In Myanmar, defects and possible deformation were reported in many long-span suspension bridges. The current state of bridge infrastructure must be inspected, so that deterioration can be stalled and failure can be prevented. A 3D laser scanner, specifically the terrestrial laser scanner (TLS), has demonstrated the ability to capture surface geometry with millimeter accuracy. Consequently, TLS technology has received significant interest in various applications including in the field of structural survey. However, research on its application in large bridge structure remains limited. This study examines the use of TLS point cloud for the measurement of three deformation behaviors at the Pathein Suspension Bridge in Myanmar. These behaviors include tower inclination, hanger inclination, and deflection of bridge truss. The measurement results clearly captured the deformation state of the bridge. A comparison of the measurement results with available conventional measurements yielded overall agreement. However, errors were observed in some areas, which could be due to noise and occlusion in the point cloud model. In this study, the advantages of TLS in providing non-discrete data, direct measurement in meaningful unit, and access to difficult-to-access sections, such as top of towers or main cables, were demonstrated. The limitations of TLS as observed in this study were mainly influenced by external factors during field survey. Hence, it was suggested that further study on appropriate TLS surveying practice for large bridge structure should be conducted.
Yangon is the largest city and major economic area in Myanmar. However, it is considered to have a high risk of floods and earthquakes. In order to mitigate future flood and earthquake damage in Yangon, land cover change simulations considering flood and earthquake vulnerabilities are needed to support urban planning and management. This paper proposes land cover change simulations in Yangon from 2020 to 2040 under various scenarios of flood and earthquake vulnerabilities with a master plan. In our methodology, we used a dynamic statistical model to predict urban expansion in Yangon from 2020 to 2040. We employed a master plan as the future dataset to enhance the prediction of urban expansion. We applied flood and earthquake vulnerabilities based on multi-criteria analysis as the areas vulnerable to disaster. We simulated land cover changes from 2020 to 2040 considering the vulnerable areas with a master plan for multiple scenarios. The experiments indicated that by using a master plan, some of the predicted urban areas are still located in areas highly vulnerable to floods and earthquakes. By integrating the prediction of urban expansion with flood and earthquake vulnerabilities, the predicted urban areas can effectively avoid areas highly vulnerable to floods and earthquakes.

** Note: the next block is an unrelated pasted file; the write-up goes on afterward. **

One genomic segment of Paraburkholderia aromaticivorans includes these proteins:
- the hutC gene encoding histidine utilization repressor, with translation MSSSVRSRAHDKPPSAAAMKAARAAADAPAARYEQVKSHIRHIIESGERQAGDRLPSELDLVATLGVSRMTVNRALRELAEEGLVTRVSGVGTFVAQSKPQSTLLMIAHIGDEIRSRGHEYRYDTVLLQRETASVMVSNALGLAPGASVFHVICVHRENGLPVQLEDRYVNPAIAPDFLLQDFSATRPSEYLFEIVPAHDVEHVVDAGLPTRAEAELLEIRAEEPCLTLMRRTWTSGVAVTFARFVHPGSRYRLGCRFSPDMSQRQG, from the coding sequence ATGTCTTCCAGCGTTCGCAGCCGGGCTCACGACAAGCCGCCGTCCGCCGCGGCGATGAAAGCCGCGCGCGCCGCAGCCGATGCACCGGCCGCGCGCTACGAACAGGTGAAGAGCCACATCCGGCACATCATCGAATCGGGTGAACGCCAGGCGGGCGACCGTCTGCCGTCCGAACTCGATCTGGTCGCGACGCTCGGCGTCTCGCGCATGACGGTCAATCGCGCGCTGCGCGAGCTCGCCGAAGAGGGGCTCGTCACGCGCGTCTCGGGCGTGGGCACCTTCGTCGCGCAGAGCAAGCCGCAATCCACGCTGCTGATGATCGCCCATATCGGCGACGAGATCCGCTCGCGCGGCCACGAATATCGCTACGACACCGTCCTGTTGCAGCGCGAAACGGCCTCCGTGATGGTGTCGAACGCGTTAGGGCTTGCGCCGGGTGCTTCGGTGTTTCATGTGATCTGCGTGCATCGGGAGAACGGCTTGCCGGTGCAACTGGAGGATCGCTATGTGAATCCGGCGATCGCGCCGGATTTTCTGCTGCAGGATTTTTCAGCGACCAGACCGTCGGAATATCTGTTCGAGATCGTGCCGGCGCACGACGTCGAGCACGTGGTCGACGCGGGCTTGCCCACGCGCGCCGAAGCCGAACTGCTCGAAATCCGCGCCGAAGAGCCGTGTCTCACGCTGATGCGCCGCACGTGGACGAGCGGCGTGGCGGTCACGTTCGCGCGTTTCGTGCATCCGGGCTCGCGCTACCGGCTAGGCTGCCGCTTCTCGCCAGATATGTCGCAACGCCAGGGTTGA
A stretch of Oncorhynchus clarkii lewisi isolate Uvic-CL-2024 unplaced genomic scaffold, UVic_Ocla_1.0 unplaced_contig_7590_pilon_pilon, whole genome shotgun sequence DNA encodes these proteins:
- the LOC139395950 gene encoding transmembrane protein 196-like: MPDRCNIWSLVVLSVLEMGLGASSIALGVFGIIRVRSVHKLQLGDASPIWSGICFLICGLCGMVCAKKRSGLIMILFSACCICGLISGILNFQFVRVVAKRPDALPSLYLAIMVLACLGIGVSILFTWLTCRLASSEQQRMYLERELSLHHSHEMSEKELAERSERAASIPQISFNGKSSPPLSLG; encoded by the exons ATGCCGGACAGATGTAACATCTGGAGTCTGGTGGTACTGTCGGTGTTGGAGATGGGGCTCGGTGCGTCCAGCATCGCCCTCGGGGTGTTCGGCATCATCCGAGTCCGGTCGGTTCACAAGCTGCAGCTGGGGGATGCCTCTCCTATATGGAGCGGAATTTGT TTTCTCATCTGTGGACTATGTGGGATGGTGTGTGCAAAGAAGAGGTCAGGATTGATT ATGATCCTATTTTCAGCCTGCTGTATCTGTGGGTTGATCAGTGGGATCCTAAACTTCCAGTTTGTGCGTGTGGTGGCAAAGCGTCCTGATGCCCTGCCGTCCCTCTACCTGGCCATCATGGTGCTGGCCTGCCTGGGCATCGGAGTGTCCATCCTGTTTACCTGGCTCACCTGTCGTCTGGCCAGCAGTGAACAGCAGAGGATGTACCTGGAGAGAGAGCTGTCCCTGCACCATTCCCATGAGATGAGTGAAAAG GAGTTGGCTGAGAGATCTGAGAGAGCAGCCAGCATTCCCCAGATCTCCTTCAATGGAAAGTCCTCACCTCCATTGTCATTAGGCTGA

Recently, national level disaster management legislation systems have been established in Myanmar, and preparation of disaster management plans at the township level has also been encouraged. This study aims to explain these disaster management plans in Myanmar through content analysis and comparison with the Japanese Municipality Disaster Management Plan. The classification of activities by 45 categories revealed the prioritized activities in the disaster management plan for each township. Furthermore, the comparison identified differences between the disaster management plans of the two countries, of which some are explained by the difference in situations in Myanmar and Japan, but the others indicate activities missed in the township disaster management plans in Myanmar.